[part of the Monday for Moms blog series – small tips and tricks that will make big changes in photos of your children]
I’m a sucker for natural light photographs.
I love the way sunlight filters through a window. It falls evenly on the objects around it. The opposing side falls into a nice shadow. But, that sun sets each evening. Spaces become dim, and even the best of cameras fail to compensate for the missing light.
For this post, I broke out my old Canon Rebel t2i to work with the on camera flash. More advanced camera bodies often do not have a flash housed in the camera itself. Aside from feeling like a toy in my hands, the sensor in my old Rebel doesn’t handle low light very well. To avoid noisy images, filling in the light artificially is a great option.
(Please ignore my kids’ crazy toy room. I had to get some sample images while my kids were in action today. 🙂 )
Option 1: Use the on camera flash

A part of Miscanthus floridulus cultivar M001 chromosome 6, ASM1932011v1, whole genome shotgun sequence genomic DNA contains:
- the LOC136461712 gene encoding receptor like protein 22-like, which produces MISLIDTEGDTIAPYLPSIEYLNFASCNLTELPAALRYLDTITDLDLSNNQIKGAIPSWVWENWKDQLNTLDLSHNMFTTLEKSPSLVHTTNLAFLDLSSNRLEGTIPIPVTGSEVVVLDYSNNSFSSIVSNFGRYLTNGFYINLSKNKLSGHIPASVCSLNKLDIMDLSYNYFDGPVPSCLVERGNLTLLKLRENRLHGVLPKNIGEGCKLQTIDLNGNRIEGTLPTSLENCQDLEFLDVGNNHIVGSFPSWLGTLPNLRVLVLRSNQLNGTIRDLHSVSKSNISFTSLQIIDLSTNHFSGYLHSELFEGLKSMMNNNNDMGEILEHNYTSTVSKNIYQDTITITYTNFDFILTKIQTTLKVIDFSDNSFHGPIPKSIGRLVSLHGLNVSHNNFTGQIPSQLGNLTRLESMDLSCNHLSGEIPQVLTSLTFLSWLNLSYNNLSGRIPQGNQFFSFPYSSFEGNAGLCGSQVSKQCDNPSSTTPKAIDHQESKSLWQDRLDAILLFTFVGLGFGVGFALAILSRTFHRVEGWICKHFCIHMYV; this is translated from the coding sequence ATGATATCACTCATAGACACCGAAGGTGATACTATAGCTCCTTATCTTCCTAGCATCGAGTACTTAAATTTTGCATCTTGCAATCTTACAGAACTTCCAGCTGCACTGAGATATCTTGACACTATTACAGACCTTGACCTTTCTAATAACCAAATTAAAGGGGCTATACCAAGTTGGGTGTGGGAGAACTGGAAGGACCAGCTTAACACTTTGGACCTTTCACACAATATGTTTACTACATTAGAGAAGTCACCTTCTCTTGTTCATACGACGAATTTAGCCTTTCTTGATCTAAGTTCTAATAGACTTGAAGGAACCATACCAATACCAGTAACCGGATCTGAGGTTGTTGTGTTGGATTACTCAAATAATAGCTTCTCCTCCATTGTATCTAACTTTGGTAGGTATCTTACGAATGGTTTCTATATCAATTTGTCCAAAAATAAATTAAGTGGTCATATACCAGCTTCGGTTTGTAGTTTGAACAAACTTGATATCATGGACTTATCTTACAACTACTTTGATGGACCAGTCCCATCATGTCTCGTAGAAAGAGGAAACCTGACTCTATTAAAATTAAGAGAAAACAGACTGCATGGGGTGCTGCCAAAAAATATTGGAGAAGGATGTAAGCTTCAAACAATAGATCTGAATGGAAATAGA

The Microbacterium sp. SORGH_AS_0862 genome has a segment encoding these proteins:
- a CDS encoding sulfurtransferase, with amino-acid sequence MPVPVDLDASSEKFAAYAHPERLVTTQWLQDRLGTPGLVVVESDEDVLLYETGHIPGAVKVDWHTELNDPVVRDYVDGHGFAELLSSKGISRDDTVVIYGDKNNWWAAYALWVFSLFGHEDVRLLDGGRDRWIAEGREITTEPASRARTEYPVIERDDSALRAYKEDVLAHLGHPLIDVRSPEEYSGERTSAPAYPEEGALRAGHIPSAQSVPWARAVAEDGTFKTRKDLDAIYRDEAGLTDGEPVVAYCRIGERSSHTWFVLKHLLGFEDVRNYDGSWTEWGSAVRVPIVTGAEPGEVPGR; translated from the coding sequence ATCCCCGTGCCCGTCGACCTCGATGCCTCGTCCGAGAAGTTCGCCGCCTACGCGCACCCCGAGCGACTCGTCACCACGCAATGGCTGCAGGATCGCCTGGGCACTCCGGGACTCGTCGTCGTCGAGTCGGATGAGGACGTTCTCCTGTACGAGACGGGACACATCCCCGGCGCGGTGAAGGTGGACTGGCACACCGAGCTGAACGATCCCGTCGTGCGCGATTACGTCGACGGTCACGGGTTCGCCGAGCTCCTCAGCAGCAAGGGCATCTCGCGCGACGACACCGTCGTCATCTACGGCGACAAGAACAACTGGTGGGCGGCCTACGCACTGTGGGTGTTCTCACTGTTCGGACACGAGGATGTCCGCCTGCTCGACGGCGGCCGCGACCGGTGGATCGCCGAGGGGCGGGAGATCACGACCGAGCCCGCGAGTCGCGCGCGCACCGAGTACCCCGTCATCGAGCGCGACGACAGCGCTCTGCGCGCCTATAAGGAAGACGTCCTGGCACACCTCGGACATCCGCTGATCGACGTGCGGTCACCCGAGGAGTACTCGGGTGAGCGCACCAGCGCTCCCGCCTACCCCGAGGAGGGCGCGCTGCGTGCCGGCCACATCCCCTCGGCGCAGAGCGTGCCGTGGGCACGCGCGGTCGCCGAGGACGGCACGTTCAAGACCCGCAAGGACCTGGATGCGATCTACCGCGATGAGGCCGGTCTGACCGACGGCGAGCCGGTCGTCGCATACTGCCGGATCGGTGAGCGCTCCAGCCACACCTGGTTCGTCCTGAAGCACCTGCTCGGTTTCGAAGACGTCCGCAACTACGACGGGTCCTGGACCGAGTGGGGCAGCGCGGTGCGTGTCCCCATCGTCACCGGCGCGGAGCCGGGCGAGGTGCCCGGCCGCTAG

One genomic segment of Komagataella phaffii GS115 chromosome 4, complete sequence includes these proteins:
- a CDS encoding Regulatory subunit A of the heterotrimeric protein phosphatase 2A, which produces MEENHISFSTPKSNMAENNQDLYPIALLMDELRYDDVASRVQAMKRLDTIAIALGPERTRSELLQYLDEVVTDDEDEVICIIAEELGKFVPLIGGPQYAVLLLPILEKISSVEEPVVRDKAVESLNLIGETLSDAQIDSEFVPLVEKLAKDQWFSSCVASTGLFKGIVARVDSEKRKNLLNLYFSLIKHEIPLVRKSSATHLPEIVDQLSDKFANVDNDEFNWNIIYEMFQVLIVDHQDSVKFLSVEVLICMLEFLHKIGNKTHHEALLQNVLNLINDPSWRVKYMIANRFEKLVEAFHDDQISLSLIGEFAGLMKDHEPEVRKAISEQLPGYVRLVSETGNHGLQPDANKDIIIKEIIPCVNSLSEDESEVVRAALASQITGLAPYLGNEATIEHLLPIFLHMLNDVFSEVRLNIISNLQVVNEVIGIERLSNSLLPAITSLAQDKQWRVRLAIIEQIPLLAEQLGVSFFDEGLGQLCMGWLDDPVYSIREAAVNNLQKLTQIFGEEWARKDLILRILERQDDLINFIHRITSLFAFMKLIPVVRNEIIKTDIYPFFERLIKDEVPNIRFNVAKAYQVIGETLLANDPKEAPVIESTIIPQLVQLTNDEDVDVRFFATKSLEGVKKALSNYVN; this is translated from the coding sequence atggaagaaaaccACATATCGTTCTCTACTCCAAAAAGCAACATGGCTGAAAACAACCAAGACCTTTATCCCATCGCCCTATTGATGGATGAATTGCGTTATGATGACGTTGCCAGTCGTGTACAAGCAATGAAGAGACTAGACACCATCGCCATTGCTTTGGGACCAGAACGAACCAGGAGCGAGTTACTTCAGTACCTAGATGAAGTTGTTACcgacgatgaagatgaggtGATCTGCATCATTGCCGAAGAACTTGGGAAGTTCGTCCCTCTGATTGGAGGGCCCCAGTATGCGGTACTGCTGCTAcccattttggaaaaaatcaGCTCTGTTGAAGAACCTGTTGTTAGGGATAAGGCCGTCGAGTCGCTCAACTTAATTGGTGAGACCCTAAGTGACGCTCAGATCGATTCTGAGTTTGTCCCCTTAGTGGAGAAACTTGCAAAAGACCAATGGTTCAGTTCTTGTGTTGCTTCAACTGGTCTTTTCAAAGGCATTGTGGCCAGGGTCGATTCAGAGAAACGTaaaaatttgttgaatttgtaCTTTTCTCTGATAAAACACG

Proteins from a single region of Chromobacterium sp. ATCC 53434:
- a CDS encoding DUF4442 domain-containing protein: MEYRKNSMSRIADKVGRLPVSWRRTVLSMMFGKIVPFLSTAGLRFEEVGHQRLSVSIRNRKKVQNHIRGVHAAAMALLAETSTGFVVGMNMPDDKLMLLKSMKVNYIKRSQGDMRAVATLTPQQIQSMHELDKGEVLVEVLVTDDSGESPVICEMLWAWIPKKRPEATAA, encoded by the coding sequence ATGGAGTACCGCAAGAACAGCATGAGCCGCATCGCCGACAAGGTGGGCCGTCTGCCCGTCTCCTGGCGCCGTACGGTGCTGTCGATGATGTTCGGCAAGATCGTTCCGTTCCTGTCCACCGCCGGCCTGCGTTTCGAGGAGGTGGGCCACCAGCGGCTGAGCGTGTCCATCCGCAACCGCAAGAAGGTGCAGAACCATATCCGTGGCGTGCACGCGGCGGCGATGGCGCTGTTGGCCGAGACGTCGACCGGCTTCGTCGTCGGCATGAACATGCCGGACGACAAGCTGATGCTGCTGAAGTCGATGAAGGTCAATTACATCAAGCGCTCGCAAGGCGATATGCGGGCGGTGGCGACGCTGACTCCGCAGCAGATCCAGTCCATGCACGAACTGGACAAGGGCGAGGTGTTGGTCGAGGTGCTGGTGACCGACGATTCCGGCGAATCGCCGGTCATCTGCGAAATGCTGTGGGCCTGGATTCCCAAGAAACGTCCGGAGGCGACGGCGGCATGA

My handsome subject is lit, but harshly so. The light hits him directly, the background falls off sharply (it’s pretty dark back there!) and there’s a shadow behind his head.
Option 2: Bounce the on camera flash
Using a small white business card or paper attached to the camera (check out the tutorial here), bounce the flash to soften the light. The flash hits the paper, some of it bounces up to the ceiling and falls back on the scene.
I still have a shadow, but the background is more evenly lit.
Option 3: Use a speedlight
For about $30, a speedlight like this one can improve your artificial lighting immensely.
Point the speedlight toward the corner of the room where the wall and the ceiling meet BEHIND you to bounce the light off of the ceiling and wall so that it evenly hits your scene. This method gets rid of the direct, harsh light, eliminates squinting, and fills in the shadows.
Happy shooting! 🙂
Have a topic you’d like me to discuss? I love to hear from you! Comment below.
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